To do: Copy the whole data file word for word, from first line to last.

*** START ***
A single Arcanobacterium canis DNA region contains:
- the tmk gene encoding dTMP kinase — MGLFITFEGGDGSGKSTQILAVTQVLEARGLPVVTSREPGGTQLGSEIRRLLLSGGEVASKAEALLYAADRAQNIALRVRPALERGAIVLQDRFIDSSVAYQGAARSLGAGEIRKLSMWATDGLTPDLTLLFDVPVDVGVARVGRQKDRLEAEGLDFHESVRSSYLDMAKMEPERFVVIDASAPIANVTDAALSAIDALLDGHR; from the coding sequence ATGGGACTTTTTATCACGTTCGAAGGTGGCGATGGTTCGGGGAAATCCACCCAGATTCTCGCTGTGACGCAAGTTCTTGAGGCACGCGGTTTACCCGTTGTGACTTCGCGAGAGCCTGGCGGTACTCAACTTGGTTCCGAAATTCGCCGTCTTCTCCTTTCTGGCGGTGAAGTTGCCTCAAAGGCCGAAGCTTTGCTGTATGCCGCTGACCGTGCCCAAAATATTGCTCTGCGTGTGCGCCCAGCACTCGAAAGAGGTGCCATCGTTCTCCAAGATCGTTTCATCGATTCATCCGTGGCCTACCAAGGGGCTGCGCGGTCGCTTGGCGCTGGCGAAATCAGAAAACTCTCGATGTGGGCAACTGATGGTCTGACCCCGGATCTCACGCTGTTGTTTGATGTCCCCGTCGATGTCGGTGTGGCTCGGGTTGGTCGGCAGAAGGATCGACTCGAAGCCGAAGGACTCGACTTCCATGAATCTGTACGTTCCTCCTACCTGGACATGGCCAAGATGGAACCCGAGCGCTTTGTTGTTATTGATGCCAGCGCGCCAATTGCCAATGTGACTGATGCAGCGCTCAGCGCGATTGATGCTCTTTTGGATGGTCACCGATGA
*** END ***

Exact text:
A single Arcanobacterium canis DNA region contains:
- the tmk gene encoding dTMP kinase — MGLFITFEGGDGSGKSTQILAVTQVLEARGLPVVTSREPGGTQLGSEIRRLLLSGGEVASKAEALLYAADRAQNIALRVRPALERGAIVLQDRFIDSSVAYQGAARSLGAGEIRKLSMWATDGLTPDLTLLFDVPVDVGVARVGRQKDRLEAEGLDFHESVRSSYLDMAKMEPERFVVIDASAPIANVTDAALSAIDALLDGHR; from the coding sequence ATGGGACTTTTTATCACGTTCGAAGGTGGCGATGGTTCGGGGAAATCCACCCAGATTCTCGCTGTGACGCAAGTTCTTGAGGCACGCGGTTTACCCGTTGTGACTTCGCGAGAGCCTGGCGGTACTCAACTTGGTTCCGAAATTCGCCGTCTTCTCCTTTCTGGCGGTGAAGTTGCCTCAAAGGCCGAAGCTTTGCTGTATGCCGCTGACCGTGCCCAAAATATTGCTCTGCGTGTGCGCCCAGCACTCGAAAGAGGTGCCATCGTTCTCCAAGATCGTTTCATCGATTCATCCGTGGCCTACCAAGGGGCTGCGCGGTCGCTTGGCGCTGGCGAAATCAGAAAACTCTCGATGTGGGCAACTGATGGTCTGACCCCGGATCTCACGCTGTTGTTTGATGTCCCCGTCGATGTCGGTGTGGCTCGGGTTGGTCGGCAGAAGGATCGACTCGAAGCCGAAGGACTCGACTTCCATGAATCTGTACGTTCCTCCTACCTGGACATGGCCAAGATGGAACCCGAGCGCTTTGTTGTTATTGATGCCAGCGCGCCAATTGCCAATGTGACTGATGCAGCGCTCAGCGCGATTGATGCTCTTTTGGATGGTCACCGATGA